Author(s): Pungartnik C, Viau C, Picada J, CaldeiradeArajo A, Henriques JA,
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Abstract Stannous chloride was found genotoxic in microbial test systems of the yeast Saccharomyces cerevisiae, in one strain of Salmonella typhimurium and in the Mutoxitest of Escherichia coli. Five isogenic haploid yeast strains differing only in a particular repair-deficiency had the following ranking in Sn2+ -sensitivity: rad52delta>rad6delta>rad2delta>rad4delta>RAD, indicating a higher relevance of recombinogenic repair mechanisms than nucleotide excision in repair of Sn2+ -induced DNA damage. Sn2+ -treated cells formed aggregates that lead to gross overestimation of toxicity when not undone before diluting and plating. Reliable inactivation assays at exposure doses of 25-75 mM SnCl2 were achieved by de-clumping with either EDTA- or phosphate buffer. Sn2+ -induced reversion of the yeast his1-798, his1-208 and lys1-1 mutant alleles, in diploid and haploid cells, respectively, and putative frameshift mutagenesis (reversion of the hom3-10 allele) was observed. In diploid yeast, SnCl2 induced intra-genic mitotic recombination while inter-genic (reciprocal) recombination was very weak and not significant. Yeast cells of exponentially growing cultures were killed to about the same extend at 0.1\% of SnCl2 than respective cells in stationary phase, suggesting a major involvement of physiological parameters of post-diauxic shift oxidative stress resistance in enhanced Sn2+ -tolerance. Superoxide dismutases, but not catalase, protected against SnCl2-induced reactive oxygen species as sod1delta had a three-fold higher sensitivity than the WT while the sod2delta mutant was only slightly more sensitive but conferred significant sensitivity increase in a sod1delta sod2delta double mutant. In the Salmonella reversion assay, SnCl2 did not induce mutations in strains TA97, TA98 or TA100, while a positive response was seen in strain TA102. SnCl2 induced a two-fold increase in mutation in the Mutoxitest strain IC203 (uvrA oxyR), but was less mutagenic in strain IC188 (uvrA). We propose that the mutagenicity of SnCl2 in yeast and bacteria occurs via error-prone repair of DNA damage that is produced by reactive oxygen species.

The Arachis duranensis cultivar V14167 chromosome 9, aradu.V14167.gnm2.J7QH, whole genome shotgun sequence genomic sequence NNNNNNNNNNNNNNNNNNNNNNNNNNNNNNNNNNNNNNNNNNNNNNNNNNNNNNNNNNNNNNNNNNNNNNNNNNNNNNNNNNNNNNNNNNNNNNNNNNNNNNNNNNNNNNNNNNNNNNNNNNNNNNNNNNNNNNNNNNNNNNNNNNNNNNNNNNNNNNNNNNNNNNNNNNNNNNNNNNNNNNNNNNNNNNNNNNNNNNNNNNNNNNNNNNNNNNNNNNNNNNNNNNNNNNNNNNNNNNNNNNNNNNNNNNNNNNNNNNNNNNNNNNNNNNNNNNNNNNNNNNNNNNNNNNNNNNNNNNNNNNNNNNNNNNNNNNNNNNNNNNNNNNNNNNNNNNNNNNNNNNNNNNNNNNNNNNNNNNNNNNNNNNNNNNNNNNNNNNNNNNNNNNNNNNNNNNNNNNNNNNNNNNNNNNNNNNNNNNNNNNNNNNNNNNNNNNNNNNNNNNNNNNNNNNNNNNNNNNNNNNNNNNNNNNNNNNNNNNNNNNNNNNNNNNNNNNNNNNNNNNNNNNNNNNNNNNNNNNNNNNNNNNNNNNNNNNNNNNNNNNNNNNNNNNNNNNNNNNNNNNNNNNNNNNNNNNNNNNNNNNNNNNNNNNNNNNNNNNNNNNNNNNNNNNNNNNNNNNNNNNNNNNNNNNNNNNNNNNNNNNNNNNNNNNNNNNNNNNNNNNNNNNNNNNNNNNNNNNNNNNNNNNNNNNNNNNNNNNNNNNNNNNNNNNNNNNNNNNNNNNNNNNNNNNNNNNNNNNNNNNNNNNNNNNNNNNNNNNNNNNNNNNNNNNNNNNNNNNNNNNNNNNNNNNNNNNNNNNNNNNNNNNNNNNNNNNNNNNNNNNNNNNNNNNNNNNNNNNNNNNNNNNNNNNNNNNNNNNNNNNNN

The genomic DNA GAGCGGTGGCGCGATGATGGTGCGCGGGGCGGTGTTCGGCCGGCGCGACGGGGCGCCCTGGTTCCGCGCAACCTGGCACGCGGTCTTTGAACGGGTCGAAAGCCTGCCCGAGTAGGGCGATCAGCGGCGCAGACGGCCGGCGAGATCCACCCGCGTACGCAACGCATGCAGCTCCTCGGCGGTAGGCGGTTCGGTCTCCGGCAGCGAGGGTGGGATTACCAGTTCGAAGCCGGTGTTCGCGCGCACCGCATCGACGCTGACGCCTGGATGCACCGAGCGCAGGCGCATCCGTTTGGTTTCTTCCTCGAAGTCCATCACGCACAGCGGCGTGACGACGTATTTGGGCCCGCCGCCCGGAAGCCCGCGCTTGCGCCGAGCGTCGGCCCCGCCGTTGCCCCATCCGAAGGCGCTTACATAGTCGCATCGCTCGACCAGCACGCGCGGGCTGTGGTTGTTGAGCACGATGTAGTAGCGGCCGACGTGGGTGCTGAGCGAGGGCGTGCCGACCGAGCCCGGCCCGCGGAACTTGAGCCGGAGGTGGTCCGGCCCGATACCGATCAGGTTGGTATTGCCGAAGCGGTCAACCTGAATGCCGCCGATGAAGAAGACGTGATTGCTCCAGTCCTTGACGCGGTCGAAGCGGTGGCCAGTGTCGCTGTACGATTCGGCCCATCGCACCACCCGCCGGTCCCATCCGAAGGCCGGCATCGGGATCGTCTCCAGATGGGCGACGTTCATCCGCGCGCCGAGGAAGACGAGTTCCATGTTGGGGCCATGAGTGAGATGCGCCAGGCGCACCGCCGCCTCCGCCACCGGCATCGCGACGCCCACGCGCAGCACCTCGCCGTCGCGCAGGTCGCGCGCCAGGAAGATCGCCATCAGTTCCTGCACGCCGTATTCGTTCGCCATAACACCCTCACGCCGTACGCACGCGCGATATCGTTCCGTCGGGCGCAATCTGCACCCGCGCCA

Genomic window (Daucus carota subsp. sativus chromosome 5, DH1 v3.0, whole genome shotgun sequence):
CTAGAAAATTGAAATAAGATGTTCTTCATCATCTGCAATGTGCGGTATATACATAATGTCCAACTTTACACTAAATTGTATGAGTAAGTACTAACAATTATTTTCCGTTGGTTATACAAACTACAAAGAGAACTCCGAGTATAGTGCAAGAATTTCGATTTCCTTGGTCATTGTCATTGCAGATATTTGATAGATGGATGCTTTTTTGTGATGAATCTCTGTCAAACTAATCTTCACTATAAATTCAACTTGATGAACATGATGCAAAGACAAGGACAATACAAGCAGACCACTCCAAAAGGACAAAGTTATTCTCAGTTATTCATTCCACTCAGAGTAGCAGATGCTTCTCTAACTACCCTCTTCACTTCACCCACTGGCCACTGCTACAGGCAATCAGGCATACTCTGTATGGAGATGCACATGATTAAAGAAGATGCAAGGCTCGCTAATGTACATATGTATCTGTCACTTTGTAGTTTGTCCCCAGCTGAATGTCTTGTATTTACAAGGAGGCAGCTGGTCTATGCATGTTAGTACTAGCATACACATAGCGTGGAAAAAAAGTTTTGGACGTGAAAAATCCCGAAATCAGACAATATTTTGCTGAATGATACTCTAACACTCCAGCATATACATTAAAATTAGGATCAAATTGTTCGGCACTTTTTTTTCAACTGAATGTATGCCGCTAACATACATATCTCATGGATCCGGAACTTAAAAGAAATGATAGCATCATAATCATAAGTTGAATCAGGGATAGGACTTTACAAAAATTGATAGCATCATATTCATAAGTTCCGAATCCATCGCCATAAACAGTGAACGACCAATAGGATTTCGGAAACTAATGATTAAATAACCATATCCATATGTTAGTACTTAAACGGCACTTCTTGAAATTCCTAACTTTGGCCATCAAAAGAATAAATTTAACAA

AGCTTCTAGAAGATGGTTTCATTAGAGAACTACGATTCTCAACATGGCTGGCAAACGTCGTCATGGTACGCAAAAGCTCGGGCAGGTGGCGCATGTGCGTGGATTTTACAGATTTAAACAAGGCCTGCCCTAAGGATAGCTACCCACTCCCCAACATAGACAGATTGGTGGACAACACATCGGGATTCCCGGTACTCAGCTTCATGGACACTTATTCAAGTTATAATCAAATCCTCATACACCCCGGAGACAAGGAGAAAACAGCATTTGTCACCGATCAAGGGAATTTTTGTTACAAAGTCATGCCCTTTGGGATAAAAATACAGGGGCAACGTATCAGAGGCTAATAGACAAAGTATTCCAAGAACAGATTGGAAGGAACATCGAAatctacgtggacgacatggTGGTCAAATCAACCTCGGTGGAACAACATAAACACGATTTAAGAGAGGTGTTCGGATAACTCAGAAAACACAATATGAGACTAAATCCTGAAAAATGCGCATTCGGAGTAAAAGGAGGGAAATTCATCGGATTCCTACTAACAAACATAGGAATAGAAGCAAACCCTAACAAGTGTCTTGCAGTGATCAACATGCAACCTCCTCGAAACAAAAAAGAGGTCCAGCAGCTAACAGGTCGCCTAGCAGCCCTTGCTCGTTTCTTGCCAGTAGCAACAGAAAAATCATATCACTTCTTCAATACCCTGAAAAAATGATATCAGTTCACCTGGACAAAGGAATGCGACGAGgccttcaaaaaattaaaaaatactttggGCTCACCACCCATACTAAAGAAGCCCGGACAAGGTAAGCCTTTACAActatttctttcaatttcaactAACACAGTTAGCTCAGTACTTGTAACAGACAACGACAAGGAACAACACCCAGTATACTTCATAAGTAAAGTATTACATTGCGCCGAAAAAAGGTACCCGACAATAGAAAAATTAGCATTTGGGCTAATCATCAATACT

This article was published in Mutat Res
and referenced in Journal of Bioterrorism & Biodefense